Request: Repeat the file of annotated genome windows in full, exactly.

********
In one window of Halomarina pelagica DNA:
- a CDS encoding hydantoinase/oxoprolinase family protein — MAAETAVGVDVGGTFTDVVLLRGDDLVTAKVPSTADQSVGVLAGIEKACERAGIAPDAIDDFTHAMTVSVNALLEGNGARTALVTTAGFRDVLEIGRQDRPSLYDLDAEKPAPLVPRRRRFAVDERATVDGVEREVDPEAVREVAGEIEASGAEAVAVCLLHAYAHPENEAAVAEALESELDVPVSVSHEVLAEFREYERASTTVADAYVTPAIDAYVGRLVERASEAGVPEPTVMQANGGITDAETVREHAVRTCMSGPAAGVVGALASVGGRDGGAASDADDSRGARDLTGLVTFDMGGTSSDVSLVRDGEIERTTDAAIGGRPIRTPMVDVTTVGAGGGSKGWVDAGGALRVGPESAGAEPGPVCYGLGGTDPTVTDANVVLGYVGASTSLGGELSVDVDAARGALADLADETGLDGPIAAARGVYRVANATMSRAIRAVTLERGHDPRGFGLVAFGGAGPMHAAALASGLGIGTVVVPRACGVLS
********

In one window of Halomarina pelagica DNA:
- a CDS encoding hydantoinase/oxoprolinase family protein — MAAETAVGVDVGGTFTDVVLLRGDDLVTAKVPSTADQSVGVLAGIEKACERAGIAPDAIDDFTHAMTVSVNALLEGNGARTALVTTAGFRDVLEIGRQDRPSLYDLDAEKPAPLVPRRRRFAVDERATVDGVEREVDPEAVREVAGEIEASGAEAVAVCLLHAYAHPENEAAVAEALESELDVPVSVSHEVLAEFREYERASTTVADAYVTPAIDAYVGRLVERASEAGVPEPTVMQANGGITDAETVREHAVRTCMSGPAAGVVGALASVGGRDGGAASDADDSRGARDLTGLVTFDMGGTSSDVSLVRDGEIERTTDAAIGGRPIRTPMVDVTTVGAGGGSKGWVDAGGALRVGPESAGAEPGPVCYGLGGTDPTVTDANVVLGYVGASTSLGGELSVDVDAARGALADLADETGLDGPIAAARGVYRVANATMSRAIRAVTLERGHDPRGFGLVAFGGAGPMHAAALASGLGIGTVVVPRACGVLS